More publication! Thank you very much to Salvator-John Liotta and Kaon Ko for orchestrating this!
The Digital Tea House projects were featured in a two-page spread and article in the January issue of Domus.
You can read the article at Domus’ website, or of course the magazine.
First, we at GSAPP are trying to get more creative with our project name. I proposed calling it the Field House/Tea House in reference to the ways the programmatic attractors in Grasshopper work as weights within a field of influence, the focus within the project on the detailed treatment of various surfaces and deviations from regular components, as well as the more literal space and the way it is connected to the outdoors. So, Field House/Tea House by GSAPP.
Now the continued exciting news: the tea house project has been written up in Domus online! It includes lots of photos along individual descriptions of all three projects. The text of the article is attributed to Kaon Ko (of Noiz Architects) and Salvator-John Liotta (Postdoc at University of Tokyo Department of Architecture) – both were integral to organizing the project. Many thanks to them! There are rumors of an article in an upcoming print issue of Domus… we’ll see!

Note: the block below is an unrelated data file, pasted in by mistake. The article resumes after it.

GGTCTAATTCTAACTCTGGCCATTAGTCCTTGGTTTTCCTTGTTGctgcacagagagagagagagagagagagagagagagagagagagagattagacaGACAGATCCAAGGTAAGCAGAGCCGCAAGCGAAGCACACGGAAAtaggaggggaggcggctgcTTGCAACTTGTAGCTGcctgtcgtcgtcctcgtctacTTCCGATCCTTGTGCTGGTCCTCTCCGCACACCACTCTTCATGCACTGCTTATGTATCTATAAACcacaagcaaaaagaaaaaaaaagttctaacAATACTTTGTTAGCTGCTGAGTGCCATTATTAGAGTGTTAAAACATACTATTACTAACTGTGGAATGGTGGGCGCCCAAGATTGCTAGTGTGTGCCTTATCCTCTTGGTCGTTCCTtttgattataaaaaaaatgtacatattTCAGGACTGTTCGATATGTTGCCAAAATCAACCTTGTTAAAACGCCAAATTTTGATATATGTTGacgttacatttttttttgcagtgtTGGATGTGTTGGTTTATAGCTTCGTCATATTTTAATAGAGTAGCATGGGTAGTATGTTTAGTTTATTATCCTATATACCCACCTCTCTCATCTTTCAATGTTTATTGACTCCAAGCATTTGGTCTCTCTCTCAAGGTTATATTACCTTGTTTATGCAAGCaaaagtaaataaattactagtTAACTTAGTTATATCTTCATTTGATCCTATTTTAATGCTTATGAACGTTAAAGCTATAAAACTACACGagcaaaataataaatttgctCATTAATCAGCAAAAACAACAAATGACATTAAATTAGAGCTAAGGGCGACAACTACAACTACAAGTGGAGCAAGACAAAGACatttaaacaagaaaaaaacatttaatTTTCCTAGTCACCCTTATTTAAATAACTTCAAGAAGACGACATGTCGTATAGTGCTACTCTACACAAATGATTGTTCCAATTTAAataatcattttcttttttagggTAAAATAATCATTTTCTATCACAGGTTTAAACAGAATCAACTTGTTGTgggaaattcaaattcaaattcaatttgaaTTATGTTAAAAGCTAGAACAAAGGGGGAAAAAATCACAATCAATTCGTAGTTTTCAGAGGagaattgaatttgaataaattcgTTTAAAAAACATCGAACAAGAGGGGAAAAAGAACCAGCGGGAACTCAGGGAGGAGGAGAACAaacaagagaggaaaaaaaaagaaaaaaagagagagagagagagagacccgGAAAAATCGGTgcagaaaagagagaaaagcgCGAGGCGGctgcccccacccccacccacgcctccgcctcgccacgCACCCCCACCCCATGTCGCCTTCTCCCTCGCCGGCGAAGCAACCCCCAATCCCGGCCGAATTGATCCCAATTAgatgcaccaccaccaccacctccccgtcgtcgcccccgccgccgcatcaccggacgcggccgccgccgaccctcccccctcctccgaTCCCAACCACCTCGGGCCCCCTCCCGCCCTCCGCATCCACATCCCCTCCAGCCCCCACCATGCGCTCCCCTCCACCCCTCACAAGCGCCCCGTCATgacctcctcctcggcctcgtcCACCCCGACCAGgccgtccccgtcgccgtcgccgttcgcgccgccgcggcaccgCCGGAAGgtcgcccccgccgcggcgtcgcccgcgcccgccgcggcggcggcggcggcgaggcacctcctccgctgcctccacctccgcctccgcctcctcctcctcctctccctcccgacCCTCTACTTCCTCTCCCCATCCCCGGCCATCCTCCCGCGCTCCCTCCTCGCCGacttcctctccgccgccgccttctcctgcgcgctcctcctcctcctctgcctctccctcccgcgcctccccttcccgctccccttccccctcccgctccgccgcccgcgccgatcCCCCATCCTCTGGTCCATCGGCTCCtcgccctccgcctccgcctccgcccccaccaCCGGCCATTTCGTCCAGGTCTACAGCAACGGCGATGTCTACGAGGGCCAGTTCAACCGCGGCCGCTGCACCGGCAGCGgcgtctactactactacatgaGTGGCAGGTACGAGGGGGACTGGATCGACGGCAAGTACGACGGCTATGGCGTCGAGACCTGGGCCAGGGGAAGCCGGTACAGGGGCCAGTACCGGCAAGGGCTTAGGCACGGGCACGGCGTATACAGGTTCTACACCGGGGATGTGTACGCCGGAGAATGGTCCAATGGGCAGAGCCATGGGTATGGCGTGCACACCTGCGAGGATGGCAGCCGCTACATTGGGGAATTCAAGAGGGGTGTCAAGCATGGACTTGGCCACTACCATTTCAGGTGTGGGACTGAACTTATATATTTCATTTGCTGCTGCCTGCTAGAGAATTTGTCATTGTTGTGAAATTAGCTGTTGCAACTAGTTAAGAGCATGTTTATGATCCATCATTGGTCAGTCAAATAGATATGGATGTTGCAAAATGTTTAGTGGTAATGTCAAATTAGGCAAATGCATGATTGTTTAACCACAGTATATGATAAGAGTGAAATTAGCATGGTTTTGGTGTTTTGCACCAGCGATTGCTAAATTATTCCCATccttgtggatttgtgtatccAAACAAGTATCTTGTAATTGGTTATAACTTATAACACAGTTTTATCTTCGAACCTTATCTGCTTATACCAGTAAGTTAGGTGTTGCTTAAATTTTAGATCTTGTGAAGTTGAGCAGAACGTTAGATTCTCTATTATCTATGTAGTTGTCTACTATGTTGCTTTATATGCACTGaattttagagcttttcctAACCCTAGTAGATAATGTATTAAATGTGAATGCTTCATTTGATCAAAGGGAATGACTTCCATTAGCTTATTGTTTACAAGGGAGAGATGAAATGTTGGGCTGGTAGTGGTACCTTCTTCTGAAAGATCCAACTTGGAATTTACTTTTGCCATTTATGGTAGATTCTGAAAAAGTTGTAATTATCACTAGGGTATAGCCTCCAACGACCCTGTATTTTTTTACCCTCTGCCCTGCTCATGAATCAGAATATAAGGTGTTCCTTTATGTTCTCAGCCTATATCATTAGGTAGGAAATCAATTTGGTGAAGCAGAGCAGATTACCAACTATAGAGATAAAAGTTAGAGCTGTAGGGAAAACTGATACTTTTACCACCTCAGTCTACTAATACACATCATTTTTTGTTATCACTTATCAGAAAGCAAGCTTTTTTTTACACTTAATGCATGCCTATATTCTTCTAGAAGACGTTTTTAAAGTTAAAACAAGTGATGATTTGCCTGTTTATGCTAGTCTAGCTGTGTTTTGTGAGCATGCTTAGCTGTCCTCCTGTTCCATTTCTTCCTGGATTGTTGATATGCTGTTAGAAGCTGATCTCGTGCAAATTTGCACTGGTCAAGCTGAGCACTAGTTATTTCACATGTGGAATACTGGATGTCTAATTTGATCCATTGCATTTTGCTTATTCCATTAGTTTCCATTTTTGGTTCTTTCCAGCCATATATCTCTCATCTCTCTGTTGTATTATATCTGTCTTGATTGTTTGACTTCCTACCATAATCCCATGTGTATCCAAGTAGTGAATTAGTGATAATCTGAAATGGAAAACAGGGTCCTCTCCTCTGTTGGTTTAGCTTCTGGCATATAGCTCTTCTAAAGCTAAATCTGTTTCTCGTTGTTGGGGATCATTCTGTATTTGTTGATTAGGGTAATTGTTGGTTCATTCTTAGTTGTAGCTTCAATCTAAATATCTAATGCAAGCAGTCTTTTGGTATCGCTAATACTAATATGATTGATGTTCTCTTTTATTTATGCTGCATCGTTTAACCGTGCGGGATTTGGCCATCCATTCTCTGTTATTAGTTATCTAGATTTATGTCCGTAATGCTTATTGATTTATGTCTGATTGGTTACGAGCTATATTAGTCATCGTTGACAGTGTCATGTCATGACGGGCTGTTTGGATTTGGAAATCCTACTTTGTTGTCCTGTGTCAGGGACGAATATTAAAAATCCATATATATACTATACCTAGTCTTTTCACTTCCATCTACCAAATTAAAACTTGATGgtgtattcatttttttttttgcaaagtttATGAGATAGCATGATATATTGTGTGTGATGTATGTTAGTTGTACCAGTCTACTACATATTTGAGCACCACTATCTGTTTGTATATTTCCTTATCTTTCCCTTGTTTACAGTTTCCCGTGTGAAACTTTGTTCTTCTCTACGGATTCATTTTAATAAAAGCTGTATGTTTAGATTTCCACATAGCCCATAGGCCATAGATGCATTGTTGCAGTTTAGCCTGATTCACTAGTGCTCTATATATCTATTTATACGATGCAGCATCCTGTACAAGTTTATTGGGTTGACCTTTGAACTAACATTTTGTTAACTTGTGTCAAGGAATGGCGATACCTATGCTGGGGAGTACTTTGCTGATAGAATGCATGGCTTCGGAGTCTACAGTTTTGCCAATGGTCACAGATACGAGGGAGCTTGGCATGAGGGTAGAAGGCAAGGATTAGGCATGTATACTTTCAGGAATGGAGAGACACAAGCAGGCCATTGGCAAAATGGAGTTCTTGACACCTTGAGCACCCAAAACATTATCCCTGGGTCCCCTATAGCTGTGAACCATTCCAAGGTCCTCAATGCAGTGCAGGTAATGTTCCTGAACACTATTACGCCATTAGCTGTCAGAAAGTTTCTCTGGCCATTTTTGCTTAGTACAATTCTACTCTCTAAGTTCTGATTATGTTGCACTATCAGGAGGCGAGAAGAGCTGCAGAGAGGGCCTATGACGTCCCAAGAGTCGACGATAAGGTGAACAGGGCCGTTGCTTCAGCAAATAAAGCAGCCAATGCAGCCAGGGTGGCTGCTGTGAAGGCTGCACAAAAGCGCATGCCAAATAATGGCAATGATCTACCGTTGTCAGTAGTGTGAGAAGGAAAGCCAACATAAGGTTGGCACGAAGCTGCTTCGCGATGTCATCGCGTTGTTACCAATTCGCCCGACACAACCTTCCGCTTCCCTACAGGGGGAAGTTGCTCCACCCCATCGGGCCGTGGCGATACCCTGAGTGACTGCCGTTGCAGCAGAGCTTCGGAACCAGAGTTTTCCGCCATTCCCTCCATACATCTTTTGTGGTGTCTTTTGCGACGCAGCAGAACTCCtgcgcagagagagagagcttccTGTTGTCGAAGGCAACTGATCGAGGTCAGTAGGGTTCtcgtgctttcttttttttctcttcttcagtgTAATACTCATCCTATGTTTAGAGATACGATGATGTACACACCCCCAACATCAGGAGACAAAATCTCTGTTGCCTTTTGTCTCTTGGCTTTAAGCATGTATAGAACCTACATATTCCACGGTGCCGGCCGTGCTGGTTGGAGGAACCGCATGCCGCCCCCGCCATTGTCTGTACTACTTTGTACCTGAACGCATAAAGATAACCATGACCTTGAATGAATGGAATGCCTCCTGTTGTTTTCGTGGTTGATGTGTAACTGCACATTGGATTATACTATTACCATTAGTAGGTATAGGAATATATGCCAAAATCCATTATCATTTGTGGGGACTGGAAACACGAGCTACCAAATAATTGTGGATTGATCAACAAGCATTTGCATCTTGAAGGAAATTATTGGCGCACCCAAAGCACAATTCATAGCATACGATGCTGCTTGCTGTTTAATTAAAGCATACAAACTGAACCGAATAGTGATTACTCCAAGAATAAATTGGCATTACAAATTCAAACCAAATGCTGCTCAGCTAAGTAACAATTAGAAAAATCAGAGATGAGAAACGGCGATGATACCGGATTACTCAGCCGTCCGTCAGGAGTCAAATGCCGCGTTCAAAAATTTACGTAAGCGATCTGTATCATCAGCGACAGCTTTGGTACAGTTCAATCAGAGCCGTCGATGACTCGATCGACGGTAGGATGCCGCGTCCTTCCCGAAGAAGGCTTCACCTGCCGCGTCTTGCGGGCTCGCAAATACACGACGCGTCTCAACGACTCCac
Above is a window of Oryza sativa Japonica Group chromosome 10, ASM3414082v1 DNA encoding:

If you happen to be in Tokyo, come by the UTDA+GSAPP Digital Tea House exhibit at the Ozone Gallery in Shinjuku! Models and photos of all three tea houses will be displayed, and two of them will be fully rebuilt in the gallery space!
The UTDA + GSAPP Digital Tea House project is the cover story of the October issue of Shinkenchiku (published in Japan, related to A+U). The three projects have an eight-page article including lots of photos, screen shots from Rhino with Grasshopper, and drawings by the student teams. Truly amazing coverage of the project – congratulations to everyone! See the table of contents of the October issue of Shinkenchiku, or buy a copy at the Shinkenchiku online store.
See the entire set of photos on flickr.
These photos are from the charette part of the GSAPP/UTDA Digital Tea House project. See the entire set of photos on flickr.
My online portfolio is now live at MichaelWalch.com. Please enjoy it and promote it!